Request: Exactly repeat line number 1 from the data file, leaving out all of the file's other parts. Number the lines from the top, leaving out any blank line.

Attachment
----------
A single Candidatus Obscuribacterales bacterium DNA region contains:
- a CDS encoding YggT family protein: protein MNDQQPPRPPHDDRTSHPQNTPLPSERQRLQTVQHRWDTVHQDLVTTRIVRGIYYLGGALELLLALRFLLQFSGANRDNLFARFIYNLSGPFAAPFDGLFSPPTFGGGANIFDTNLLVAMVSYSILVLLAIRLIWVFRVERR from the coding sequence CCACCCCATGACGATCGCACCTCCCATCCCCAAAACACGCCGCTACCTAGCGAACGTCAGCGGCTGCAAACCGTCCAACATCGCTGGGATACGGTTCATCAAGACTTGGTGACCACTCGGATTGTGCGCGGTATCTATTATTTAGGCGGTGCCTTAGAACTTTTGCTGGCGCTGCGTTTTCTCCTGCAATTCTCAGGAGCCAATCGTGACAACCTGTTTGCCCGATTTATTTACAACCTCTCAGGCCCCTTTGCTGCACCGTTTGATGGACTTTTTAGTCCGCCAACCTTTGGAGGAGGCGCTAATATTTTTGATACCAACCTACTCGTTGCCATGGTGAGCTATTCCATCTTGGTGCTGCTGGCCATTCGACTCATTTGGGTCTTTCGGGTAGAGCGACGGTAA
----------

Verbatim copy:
A single Candidatus Obscuribacterales bacterium DNA region contains: